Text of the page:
Sometimes these factors help us close the deal, sometimes they don’t. This article focuses on 3 factors – or reasons, actually – that apply to the second scenario: how they negatively affect you. For example, are your client numbers low? Are you not getting any clients at all? There’s a good chance it has to do with your pricing factors.
Those factors include:
- Cost of living
- Skill level
- Confidence level (fear of rejection)
- Desire for money
- Previous work’s perceived and actual value
Despite this list, some freelancers have the gift of pricing perfection. They’re great salespeople, they know their products and services inside and out, they’ve got a pulse on the local competition, and they have a workflow that would make Henry Ford envious. They’ve accounted for every relevant price influencer they can think of, and acted accordingly to maximize sales while minimizing costs.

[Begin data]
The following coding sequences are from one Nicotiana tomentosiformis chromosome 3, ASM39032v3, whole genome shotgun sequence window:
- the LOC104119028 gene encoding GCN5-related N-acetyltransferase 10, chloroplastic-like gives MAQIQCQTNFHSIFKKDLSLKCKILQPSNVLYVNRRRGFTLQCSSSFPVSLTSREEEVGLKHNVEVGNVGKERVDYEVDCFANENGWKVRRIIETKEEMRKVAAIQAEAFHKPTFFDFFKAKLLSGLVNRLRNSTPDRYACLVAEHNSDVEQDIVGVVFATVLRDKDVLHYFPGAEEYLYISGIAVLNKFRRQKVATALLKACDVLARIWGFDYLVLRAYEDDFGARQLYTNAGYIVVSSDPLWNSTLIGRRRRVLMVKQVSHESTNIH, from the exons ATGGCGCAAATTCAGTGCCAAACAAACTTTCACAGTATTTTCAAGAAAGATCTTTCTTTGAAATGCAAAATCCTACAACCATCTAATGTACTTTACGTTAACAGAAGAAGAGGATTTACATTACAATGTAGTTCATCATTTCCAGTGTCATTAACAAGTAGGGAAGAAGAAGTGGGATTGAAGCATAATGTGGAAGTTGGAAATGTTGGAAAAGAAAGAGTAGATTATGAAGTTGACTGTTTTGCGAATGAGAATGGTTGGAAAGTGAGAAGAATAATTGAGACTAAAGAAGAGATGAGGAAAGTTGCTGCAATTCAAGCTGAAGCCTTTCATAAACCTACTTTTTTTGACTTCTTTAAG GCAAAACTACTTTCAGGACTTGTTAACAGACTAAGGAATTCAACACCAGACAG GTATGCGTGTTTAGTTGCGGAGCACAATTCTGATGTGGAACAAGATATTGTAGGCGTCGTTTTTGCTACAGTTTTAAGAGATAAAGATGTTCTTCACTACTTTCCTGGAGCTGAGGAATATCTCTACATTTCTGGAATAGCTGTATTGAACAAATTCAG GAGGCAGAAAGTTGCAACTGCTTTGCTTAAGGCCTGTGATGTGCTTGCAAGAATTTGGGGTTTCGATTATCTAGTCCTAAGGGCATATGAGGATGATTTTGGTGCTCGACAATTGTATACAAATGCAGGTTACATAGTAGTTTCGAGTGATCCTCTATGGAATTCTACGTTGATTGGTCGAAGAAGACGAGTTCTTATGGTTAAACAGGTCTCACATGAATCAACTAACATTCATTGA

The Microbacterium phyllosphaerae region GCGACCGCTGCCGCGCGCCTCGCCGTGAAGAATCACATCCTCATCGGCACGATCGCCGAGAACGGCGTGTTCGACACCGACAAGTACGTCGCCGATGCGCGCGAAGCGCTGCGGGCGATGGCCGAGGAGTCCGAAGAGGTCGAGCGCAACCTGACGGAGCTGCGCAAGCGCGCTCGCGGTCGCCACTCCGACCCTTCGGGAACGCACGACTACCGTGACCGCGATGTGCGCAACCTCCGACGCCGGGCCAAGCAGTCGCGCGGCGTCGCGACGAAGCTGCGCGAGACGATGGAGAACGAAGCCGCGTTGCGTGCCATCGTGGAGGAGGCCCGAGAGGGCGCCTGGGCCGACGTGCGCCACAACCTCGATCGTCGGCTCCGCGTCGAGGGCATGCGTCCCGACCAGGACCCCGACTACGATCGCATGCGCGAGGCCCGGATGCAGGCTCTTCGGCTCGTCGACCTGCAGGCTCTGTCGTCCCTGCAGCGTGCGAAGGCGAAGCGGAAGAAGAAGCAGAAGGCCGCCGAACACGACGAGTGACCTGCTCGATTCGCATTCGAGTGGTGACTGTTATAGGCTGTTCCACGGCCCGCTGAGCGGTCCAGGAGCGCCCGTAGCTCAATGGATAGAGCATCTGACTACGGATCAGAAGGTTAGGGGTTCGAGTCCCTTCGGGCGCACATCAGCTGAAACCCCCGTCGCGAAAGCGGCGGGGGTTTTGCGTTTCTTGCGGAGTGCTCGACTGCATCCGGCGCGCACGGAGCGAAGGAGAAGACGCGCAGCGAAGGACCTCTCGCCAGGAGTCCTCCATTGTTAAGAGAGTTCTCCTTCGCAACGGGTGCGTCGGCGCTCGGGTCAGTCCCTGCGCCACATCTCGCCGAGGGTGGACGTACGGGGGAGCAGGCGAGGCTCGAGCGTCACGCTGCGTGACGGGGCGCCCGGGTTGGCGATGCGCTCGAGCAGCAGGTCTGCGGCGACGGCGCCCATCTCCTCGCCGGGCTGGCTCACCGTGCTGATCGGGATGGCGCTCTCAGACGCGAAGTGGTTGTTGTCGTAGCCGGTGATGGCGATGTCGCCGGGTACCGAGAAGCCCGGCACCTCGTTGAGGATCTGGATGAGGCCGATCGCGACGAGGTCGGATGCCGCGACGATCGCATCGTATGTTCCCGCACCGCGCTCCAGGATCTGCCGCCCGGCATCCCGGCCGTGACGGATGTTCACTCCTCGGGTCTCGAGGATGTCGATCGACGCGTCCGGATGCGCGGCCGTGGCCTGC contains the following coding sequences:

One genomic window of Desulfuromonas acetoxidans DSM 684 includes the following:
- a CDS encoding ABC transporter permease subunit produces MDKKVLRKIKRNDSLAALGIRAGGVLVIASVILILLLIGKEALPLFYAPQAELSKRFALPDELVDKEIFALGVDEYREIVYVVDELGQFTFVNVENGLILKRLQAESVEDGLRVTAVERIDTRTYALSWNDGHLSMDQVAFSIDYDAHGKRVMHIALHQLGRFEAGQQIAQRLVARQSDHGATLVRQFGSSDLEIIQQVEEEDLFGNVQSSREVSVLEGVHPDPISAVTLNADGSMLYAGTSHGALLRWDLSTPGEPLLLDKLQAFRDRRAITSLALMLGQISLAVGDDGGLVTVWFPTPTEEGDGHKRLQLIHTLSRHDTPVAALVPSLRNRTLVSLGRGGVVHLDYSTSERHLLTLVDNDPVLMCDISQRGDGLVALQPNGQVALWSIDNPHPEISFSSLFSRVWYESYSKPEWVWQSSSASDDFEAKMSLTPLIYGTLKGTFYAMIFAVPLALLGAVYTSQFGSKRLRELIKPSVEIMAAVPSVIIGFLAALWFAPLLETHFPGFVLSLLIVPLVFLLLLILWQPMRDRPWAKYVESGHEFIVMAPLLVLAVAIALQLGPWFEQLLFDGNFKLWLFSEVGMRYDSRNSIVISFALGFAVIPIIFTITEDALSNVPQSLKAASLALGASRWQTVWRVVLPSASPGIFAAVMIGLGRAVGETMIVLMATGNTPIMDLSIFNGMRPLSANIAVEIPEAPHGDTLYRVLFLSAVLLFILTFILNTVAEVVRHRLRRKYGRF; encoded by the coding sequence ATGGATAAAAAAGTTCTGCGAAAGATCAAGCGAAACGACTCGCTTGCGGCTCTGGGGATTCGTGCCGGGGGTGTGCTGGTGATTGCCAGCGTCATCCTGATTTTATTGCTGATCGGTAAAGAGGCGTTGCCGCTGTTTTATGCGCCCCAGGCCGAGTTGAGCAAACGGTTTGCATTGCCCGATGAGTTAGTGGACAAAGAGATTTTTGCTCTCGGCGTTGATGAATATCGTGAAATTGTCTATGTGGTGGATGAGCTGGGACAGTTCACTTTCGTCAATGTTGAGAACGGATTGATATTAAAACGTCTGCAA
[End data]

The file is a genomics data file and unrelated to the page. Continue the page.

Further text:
The wunderkinds of self-employment are inspirational, but they’re definitely not the norm. After all, we’re humans, and as such, we live in a continuous state of change—even if the most exciting thing we do all day is order boneless wings and a 2-liter of orange Fanta from the neighborhood takeout place.
Because the things that influence our lives and the lives around us (i.e. potential clients) are always changing – things that are often beyond our control, like the economy – these changes are naturally reflected in the way we do business. Whether it’s the services we offer, our level of customer support, the way we write contracts, and most importantly in the context of this survival guide, the dollar amount we charge for our services, these things directly influence our business.